Featuring Alex Kozinski, Judge, U.S. Court of Appeals for the Ninth Circuit; and J. Harvie Wilkinson III, Judge, U.S. Court of Appeals for the Fourth Circuit; moderated by Tim Lynch, Director, Project on Criminal Justice, Cato Institute.
So many Americans are concerned with how “Washington isn’t listening to them,” and candidates like Bernie Sanders, Donald Trump, and Ben Carson are stoking that outrage. But maybe Washington isn’t listening because it is so big that only mobilized special interests have the resources and incentives to pay attention. Maybe big government will never really pay attention to the people. If this is so, then maybe people should stop trying to control each other so much.
American leaders have cooperated with regimes around the world that are, to varying degrees, repressive or corrupt. Such cooperation is said to serve the national interest. But these partnerships also contravene the nation’s commitments to democratic governance, civil liberties, and free markets. In Perilous Partners, authors Ted Galen Carpenter and Malou Innocent provide a strategy for resolving the ethical dilemmas between interests and values faced by Washington.
The Cato Institute has released its 2014 Annual Report, which documents a dynamic year of growth and productivity. “Libertarianism is the philosophy of freedom,” Cato’s David Boaz writes in his book, The Libertarian Mind. “It is the indispensable framework for the future.” And as the new report demonstrates, the Cato Institute, thanks largely to the generosity of our Sponsors, is leading the charge to apply this framework across the policy spectrum.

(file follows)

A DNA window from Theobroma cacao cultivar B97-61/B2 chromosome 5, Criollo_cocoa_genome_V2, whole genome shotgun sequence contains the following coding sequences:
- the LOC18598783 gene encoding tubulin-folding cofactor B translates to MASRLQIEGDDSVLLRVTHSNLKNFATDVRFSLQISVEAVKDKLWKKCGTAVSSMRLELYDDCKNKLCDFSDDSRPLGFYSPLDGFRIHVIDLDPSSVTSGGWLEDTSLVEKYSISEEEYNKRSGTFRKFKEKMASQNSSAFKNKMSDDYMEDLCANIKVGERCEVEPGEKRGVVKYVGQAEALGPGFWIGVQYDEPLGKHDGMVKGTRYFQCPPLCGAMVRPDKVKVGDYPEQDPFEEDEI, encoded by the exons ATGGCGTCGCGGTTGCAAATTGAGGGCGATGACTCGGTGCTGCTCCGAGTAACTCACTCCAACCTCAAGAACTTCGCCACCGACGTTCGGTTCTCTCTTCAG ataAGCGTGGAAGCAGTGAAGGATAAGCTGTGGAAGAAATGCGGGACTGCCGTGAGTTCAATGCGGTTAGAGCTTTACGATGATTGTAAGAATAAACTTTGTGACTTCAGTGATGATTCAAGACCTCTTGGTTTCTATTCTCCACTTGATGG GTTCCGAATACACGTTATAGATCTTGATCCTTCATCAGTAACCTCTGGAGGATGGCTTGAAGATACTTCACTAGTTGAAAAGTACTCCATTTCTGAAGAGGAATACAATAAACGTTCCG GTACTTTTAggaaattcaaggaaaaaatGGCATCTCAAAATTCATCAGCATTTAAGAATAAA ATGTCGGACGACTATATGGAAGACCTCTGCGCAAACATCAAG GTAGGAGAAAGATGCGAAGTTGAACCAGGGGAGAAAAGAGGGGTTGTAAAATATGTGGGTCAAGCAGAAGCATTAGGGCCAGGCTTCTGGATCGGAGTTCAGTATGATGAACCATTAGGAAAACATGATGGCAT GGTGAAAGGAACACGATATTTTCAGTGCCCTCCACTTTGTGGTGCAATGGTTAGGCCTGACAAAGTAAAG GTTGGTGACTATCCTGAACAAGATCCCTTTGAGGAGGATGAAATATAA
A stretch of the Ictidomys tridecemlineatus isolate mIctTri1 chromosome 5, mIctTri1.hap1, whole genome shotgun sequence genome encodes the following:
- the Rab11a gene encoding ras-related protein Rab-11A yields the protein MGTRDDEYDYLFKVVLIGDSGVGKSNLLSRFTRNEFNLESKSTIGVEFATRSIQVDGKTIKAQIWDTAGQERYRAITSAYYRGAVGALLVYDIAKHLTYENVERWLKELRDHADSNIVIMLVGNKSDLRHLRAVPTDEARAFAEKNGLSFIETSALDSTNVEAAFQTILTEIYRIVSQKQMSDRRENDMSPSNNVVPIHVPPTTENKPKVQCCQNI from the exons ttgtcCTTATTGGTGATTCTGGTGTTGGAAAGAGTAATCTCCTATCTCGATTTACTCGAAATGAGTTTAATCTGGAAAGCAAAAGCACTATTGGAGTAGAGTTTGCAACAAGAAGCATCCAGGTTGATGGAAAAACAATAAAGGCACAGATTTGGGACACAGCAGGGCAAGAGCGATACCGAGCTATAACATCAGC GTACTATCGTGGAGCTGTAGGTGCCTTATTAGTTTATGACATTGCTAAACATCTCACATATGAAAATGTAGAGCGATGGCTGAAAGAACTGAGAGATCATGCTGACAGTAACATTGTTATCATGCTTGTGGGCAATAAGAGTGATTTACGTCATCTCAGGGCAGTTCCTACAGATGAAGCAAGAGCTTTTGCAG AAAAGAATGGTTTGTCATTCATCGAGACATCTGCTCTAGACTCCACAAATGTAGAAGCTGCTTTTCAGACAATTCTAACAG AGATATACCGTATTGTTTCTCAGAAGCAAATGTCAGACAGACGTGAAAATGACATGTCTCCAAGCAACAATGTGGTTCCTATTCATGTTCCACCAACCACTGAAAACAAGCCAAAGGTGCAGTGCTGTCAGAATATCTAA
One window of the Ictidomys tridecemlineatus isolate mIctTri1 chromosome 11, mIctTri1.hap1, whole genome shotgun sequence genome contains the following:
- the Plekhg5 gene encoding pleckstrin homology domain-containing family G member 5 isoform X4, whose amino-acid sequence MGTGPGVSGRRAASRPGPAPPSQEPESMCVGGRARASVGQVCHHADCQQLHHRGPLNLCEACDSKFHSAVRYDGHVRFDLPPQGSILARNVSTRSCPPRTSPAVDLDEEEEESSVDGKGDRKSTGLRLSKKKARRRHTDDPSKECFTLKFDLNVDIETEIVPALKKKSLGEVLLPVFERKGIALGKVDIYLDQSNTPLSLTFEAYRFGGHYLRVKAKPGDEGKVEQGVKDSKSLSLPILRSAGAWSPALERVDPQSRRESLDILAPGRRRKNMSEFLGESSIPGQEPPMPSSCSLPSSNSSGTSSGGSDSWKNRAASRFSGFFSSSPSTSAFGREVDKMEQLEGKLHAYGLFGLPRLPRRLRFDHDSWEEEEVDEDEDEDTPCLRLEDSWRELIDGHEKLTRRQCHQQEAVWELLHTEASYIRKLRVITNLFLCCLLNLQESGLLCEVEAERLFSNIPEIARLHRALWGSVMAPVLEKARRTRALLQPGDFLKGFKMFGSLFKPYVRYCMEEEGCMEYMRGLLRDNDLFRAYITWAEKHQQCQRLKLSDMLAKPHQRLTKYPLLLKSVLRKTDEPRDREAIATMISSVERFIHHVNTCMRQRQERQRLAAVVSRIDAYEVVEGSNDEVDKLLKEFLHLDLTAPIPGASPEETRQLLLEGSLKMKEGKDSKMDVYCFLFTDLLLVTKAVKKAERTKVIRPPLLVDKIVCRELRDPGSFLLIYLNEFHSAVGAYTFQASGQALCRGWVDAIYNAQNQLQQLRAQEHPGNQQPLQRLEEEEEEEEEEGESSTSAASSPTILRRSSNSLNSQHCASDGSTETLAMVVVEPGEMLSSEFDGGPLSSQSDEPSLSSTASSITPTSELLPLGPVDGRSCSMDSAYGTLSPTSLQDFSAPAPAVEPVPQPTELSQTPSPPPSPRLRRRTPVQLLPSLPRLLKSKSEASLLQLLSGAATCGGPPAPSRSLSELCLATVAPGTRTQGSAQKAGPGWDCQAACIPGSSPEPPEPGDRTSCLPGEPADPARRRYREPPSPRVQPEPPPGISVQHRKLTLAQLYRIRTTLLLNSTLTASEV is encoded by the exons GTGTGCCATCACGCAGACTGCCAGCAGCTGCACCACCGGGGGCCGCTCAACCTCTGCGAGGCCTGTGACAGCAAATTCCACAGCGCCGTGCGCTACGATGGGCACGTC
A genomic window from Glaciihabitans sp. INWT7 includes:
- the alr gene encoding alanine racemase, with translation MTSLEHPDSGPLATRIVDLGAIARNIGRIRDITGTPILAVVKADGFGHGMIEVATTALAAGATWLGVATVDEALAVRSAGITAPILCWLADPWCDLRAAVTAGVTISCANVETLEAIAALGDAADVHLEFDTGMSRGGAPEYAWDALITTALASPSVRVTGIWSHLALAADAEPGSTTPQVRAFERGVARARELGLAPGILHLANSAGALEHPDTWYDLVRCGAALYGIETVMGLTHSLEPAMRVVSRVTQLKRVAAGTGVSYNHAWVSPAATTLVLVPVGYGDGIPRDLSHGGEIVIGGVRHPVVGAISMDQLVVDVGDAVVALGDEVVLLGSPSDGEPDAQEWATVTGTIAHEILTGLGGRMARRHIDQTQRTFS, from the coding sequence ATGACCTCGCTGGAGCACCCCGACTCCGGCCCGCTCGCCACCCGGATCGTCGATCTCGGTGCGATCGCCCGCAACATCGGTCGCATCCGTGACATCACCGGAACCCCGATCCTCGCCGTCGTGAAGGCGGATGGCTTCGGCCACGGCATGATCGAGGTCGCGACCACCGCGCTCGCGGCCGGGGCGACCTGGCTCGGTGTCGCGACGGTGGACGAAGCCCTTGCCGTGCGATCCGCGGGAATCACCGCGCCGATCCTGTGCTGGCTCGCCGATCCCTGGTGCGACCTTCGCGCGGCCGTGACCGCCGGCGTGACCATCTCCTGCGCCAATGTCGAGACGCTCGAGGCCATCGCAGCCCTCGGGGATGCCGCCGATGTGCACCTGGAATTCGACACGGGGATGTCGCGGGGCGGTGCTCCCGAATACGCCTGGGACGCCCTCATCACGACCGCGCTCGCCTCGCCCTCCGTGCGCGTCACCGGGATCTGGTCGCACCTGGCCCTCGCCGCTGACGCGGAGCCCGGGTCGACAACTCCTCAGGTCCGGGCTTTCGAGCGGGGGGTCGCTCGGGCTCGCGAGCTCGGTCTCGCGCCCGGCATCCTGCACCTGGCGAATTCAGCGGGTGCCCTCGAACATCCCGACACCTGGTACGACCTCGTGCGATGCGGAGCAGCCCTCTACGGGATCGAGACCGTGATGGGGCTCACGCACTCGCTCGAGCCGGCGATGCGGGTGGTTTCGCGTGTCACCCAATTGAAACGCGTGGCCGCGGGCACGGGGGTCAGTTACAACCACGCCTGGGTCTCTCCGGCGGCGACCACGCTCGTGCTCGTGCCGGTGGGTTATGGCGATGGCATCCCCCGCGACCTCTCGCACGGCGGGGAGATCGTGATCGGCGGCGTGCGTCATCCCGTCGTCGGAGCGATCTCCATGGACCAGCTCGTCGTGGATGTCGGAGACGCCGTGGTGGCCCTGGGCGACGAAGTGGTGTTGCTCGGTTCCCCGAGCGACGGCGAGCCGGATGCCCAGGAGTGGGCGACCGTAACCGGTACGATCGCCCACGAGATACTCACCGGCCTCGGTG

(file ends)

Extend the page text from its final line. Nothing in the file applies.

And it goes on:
Leviathan on the Right: How Big-Government Conservatism Brought Down the Republican Revolution
Featuring the author, Michael Tanner, Director of Health & Welfare Studies, Cato Institute; with comments by Daniel Casse, Senior director of the White House Writers Group and former special assistant to President Bush; and Dick Armey, Former House Majority Leader.
For conservatives generally and the Republican Party in particular, now is a time of intense soul-searching. More than a decade has passed since President Bill Clinton announced that “the era of big government is over.” Yet, since then, government has grown far bigger and far more intrusive. It spends more, regulates us more, and reaches far more into our daily lives than it did before the Republican Revolution. In Leviathan on the Right, Michael Tanner says that behind this alarming trend stands the rise of a new brand of conservatism–one that believes big government can be used for conservative ends. It is a conservatism that ridicules F. A. Hayek and Barry Goldwater while embracing Teddy and even Franklin Roosevelt. Unless conservatives return to their small-government roots, Tanner warns, the electoral defeat of 2006 is just the beginning. Please join us for a lively discussion with distinguished commentators.